Strap the Beer Holster to your leg, and you’re ready to do whatever it is you do with a beer strapped to your leg. Which, I guess, only includes standing? You can’t really do much else or you’ll spill your beer. So, strap it on and stand! (At least with the sweatshirt and Sküüzi you can sit down … this thing is somehow even less functional than those unitaskers …)

If you want to get all fancy, you can even get a monogramed beer holster from Red Envelope. Oooh, la la!

And, if you like to drink beer from cans, you’re in luck! You can buy a camouflage fanny pack that holds SIX cans. (The camouflage fabric is obviously necessary to keep deer from stealing your brew.)

Thanks to Unclutterer Dave for finding the Beer Holster unitasker for us.

A year ago on Unclutterer

2013

2010

  • Unitasker Wednesday: The can grip
    Some weeks, I need to write a great amount of exposition about our featured unitasker because some folks might not be aware of how a product lacks utility. This is not one of those weeks.
  • Office upgrade: An extraordinary project for Wired magazine
    I was standing in author Steven Levy’s office holding a trash bag and asking him if I could throw away a crumpled business card I’d found at the back of his closet. Turned out, the card belonged to a current executive at a major tech firm, but was from a time when the guy was a nobody at another company. I told myself that if Levy decided to trash the card, I’d slip it into my pocket instead.

2009

Organized meetings: agendas and minutes

I spent two years as the secretary of an organization whose board met monthly, and during that time I thought a lot about agendas and minutes. Based on this experience, the following are suggestions for creating agendas and minutes that are organized and both easy to write and easy for others to read and use. With an agenda, your meetings will be shorter and have a defined purpose for all the attendees.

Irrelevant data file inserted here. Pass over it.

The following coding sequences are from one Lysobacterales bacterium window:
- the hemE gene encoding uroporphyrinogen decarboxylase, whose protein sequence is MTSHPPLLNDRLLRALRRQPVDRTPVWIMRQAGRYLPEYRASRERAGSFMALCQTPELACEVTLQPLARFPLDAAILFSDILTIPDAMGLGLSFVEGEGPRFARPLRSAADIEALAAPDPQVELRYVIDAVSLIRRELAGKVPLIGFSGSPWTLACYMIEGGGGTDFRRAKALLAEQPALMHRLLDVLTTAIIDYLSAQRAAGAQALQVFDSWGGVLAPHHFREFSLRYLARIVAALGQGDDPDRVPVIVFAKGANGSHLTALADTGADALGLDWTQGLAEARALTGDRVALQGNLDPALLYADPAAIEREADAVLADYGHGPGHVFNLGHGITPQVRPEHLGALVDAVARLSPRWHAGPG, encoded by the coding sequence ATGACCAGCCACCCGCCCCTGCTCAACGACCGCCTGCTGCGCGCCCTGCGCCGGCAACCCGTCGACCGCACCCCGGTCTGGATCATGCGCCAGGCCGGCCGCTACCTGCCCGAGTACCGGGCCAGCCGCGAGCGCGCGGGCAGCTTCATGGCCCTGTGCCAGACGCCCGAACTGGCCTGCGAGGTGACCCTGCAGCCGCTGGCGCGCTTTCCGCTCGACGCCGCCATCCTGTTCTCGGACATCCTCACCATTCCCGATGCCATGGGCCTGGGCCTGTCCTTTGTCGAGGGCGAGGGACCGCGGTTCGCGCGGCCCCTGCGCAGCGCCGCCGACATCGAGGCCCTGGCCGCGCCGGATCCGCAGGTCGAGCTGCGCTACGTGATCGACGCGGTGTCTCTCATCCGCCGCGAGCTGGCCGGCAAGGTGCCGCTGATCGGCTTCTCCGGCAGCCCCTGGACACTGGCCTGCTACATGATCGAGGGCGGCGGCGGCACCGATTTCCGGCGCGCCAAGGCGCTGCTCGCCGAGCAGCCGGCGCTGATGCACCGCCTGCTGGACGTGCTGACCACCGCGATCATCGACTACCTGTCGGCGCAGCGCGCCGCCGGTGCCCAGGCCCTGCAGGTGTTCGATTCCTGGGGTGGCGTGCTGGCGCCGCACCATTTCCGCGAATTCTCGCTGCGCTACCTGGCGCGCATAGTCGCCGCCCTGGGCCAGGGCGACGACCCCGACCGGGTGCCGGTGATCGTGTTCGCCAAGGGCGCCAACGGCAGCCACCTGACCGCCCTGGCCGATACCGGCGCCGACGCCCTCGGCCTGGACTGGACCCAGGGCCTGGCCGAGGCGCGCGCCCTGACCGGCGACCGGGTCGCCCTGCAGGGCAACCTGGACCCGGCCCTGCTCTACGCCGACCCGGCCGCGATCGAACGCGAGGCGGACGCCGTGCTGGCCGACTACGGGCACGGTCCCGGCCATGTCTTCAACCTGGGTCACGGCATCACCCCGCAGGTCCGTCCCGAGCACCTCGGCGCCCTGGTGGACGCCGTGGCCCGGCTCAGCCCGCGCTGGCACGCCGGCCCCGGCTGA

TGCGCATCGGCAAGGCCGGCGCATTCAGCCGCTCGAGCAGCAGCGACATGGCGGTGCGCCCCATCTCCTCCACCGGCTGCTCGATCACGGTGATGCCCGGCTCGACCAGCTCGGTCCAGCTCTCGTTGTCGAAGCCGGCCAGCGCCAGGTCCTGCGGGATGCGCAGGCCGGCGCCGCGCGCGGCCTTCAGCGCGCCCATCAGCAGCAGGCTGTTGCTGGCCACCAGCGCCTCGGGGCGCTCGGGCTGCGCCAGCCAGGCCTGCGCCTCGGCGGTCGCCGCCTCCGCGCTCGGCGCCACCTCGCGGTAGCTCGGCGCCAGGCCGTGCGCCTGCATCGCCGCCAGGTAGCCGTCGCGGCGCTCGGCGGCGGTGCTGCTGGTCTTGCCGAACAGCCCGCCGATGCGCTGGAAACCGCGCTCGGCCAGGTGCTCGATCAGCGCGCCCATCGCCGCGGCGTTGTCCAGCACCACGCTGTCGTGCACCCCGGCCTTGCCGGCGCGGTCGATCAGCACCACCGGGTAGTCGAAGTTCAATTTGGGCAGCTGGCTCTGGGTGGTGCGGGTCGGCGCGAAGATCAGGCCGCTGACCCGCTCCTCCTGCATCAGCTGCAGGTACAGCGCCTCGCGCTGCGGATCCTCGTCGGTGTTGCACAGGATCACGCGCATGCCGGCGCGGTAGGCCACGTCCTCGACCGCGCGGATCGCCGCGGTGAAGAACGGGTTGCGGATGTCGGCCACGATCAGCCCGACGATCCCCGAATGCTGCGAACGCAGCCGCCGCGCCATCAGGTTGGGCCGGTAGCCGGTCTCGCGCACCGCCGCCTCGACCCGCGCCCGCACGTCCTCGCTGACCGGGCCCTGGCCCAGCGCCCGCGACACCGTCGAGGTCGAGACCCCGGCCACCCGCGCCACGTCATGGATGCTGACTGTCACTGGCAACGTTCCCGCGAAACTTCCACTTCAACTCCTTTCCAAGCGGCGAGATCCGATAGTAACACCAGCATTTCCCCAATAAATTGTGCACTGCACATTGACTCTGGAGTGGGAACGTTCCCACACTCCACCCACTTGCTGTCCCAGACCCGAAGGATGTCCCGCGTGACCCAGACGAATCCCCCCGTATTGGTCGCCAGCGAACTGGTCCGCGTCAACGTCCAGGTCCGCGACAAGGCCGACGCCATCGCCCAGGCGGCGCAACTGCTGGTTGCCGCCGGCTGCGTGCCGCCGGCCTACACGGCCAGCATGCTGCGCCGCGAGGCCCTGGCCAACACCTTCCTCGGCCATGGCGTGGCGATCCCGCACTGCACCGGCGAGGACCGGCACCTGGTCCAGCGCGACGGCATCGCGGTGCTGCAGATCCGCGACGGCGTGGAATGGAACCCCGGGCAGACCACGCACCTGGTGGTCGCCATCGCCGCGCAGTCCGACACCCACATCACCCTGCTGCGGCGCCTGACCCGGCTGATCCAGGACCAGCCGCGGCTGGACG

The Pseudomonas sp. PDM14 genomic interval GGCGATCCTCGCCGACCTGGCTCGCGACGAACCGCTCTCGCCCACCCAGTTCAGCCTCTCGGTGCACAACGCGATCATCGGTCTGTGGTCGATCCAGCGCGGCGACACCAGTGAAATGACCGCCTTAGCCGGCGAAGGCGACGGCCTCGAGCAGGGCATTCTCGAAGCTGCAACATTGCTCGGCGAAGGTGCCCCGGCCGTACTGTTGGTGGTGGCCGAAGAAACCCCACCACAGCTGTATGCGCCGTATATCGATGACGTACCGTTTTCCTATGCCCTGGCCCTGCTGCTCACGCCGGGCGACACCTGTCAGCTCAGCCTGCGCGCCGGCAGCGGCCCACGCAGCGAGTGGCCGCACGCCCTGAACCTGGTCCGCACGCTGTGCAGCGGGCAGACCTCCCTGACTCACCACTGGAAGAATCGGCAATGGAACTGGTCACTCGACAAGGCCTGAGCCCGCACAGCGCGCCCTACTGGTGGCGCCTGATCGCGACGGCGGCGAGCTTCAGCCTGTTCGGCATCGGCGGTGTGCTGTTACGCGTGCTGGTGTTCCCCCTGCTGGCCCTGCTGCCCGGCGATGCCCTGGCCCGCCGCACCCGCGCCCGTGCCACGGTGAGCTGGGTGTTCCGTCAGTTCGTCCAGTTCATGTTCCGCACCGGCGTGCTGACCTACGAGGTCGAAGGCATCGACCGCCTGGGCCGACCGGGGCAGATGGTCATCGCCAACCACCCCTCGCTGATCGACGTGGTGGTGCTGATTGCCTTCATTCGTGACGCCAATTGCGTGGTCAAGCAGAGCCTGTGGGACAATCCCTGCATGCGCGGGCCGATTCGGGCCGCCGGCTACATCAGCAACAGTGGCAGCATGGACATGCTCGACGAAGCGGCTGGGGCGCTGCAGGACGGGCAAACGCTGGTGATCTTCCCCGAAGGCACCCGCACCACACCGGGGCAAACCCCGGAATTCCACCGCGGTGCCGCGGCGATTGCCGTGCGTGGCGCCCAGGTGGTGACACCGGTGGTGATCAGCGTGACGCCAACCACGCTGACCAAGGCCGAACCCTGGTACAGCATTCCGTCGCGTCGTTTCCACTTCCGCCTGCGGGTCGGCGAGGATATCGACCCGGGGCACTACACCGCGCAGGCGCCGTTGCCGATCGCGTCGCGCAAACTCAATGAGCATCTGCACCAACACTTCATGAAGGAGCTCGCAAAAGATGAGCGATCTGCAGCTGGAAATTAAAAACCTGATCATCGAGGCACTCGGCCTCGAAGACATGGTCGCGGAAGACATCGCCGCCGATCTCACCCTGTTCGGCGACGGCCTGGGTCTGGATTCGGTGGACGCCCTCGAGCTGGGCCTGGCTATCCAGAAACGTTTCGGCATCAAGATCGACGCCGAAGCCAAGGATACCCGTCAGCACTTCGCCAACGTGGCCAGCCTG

Using a template

Use a template where you can just fill in the spaces. I used Microsoft Word with a series of tables and there are also Microsoft designed ones you can customize. There are many advantages of using a template, saving time and remembering recurring agenda points among them.

Creating an agenda

Not every agenda will need these specific items, but consider including:

  1. Logistics: This section often includes the meeting location along with the meeting date and time. Because WiFi access was an issue for my group, which used hotel meeting rooms, I always noted if WiFi would be available in the room. If WiFi was available, I’d also list the price.
  2. Attendees: This is a simple list of people expected to be in the meeting, and their titles.
  3. Meeting preparation: If meeting participants are expected to do anything before the meeting, these items can be noted in this section. In our case, there were always documents that needed to be reviewed before the meeting.
  4. Agenda items: These are the points to be discussed or have action taken upon them at the meeting. Each of these items should have the name of the person leading that part of the discussion and the anticipated start time for that part of the agenda. Noting the time allotted to each item was critical to our group for ensuring we stayed on schedule. In the meeting, we sometimes chose to run overtime on one item, but we realized that meant something else would need to run shorter, or be cut entirely.
  5. Open to-do items from the prior meeting: Review of these items should be an agenda item if you have any previous or unfinished business.

Email the agenda to people a number of days before the meeting, so everyone has time to prepare. Include attachments along with the agenda for items that will be distributed so that members don’t waste time reading the materials during the meeting.

Writing meeting minutes

Your minutes may include the following sections:

  1. All items from the agenda, with updates: The attendee list notes who actually made it to the meeting. The agenda is adjusted to show the actual time each item started. Also, update the to-do item status (more on to-do items below).
  2. Decisions that involve formal motions and votes: This includes motions and the number of people voting yes and no (as well as how many abstain). Not all decisions require an official motion and a vote, but record those that do.